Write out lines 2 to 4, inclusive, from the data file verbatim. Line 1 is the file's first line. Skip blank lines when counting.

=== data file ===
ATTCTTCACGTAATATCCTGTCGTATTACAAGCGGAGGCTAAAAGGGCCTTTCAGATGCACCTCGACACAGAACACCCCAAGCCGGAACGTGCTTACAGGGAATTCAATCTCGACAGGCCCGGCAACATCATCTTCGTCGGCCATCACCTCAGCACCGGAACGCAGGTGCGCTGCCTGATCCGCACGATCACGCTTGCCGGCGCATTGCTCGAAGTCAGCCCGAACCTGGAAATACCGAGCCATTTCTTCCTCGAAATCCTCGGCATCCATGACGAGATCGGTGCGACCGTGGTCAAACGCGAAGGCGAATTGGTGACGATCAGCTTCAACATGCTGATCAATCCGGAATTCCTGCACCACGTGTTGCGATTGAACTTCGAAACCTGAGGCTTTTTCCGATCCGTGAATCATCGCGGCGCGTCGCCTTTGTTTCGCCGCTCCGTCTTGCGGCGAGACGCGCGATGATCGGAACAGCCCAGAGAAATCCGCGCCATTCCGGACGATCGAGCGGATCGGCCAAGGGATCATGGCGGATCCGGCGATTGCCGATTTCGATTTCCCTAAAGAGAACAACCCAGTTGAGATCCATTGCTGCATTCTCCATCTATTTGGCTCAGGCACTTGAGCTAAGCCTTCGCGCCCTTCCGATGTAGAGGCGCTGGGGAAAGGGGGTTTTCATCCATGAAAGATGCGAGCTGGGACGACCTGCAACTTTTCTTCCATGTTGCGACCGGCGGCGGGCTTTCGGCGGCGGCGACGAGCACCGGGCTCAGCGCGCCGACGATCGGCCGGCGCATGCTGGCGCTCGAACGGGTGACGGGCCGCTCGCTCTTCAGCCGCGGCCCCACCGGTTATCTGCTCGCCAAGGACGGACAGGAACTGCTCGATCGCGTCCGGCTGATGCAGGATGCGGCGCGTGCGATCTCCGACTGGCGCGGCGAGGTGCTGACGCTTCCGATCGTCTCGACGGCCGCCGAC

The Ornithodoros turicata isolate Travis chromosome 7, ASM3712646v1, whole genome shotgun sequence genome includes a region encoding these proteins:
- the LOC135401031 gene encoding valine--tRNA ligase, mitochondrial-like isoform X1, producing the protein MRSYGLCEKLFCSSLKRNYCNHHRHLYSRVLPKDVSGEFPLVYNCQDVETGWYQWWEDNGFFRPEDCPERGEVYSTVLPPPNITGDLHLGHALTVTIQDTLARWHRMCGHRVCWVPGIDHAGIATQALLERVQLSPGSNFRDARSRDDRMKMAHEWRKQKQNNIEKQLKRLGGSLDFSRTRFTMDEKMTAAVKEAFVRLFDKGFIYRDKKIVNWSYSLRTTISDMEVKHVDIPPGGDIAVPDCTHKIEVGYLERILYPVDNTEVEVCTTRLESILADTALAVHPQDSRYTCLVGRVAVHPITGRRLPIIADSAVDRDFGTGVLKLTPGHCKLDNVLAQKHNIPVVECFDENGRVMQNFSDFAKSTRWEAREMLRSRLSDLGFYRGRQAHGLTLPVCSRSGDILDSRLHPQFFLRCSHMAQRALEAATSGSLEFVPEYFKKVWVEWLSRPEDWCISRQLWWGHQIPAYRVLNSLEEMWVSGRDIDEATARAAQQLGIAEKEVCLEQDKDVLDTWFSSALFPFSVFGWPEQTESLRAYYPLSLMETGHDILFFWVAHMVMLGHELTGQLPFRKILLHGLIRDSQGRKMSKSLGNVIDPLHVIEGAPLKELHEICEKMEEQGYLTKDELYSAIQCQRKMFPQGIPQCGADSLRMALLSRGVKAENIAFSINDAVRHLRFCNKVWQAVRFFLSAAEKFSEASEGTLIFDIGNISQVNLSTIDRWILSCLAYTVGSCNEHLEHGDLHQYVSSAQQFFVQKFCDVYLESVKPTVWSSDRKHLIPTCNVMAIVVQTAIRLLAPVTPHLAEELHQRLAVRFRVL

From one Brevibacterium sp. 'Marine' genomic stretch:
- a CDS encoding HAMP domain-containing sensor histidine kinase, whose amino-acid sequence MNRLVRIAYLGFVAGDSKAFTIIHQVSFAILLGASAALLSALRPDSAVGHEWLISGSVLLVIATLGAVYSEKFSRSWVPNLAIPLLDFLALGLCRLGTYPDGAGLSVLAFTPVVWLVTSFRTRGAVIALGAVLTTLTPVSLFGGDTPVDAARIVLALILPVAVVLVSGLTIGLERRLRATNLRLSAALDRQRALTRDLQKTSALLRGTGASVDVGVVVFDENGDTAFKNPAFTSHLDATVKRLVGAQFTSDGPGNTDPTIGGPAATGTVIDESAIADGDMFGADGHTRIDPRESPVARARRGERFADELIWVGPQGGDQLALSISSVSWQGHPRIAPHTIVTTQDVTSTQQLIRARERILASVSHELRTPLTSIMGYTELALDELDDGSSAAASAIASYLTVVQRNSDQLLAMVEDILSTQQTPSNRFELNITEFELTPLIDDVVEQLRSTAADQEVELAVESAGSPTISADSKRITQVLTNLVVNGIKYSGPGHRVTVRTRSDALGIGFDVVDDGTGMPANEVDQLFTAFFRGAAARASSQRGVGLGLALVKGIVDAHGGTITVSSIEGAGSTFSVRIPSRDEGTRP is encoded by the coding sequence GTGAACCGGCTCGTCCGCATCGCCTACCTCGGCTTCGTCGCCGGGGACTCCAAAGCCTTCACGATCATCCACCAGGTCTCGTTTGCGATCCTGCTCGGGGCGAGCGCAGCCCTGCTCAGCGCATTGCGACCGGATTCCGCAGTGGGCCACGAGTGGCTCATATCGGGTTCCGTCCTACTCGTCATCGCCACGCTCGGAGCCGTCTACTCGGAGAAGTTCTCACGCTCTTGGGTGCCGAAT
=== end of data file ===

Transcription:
The Ornithodoros turicata isolate Travis chromosome 7, ASM3712646v1, whole genome shotgun sequence genome includes a region encoding these proteins:
- the LOC135401031 gene encoding valine--tRNA ligase, mitochondrial-like isoform X1, producing the protein MRSYGLCEKLFCSSLKRNYCNHHRHLYSRVLPKDVSGEFPLVYNCQDVETGWYQWWEDNGFFRPEDCPERGEVYSTVLPPPNITGDLHLGHALTVTIQDTLARWHRMCGHRVCWVPGIDHAGIATQALLERVQLSPGSNFRDARSRDDRMKMAHEWRKQKQNNIEKQLKRLGGSLDFSRTRFTMDEKMTAAVKEAFVRLFDKGFIYRDKKIVNWSYSLRTTISDMEVKHVDIPPGGDIAVPDCTHKIEVGYLERILYPVDNTEVEVCTTRLESILADTALAVHPQDSRYTCLVGRVAVHPITGRRLPIIADSAVDRDFGTGVLKLTPGHCKLDNVLAQKHNIPVVECFDENGRVMQNFSDFAKSTRWEAREMLRSRLSDLGFYRGRQAHGLTLPVCSRSGDILDSRLHPQFFLRCSHMAQRALEAATSGSLEFVPEYFKKVWVEWLSRPEDWCISRQLWWGHQIPAYRVLNSLEEMWVSGRDIDEATARAAQQLGIAEKEVCLEQDKDVLDTWFSSALFPFSVFGWPEQTESLRAYYPLSLMETGHDILFFWVAHMVMLGHELTGQLPFRKILLHGLIRDSQGRKMSKSLGNVIDPLHVIEGAPLKELHEICEKMEEQGYLTKDELYSAIQCQRKMFPQGIPQCGADSLRMALLSRGVKAENIAFSINDAVRHLRFCNKVWQAVRFFLSAAEKFSEASEGTLIFDIGNISQVNLSTIDRWILSCLAYTVGSCNEHLEHGDLHQYVSSAQQFFVQKFCDVYLESVKPTVWSSDRKHLIPTCNVMAIVVQTAIRLLAPVTPHLAEELHQRLAVRFRVL

From one Brevibacterium sp. 'Marine' genomic stretch: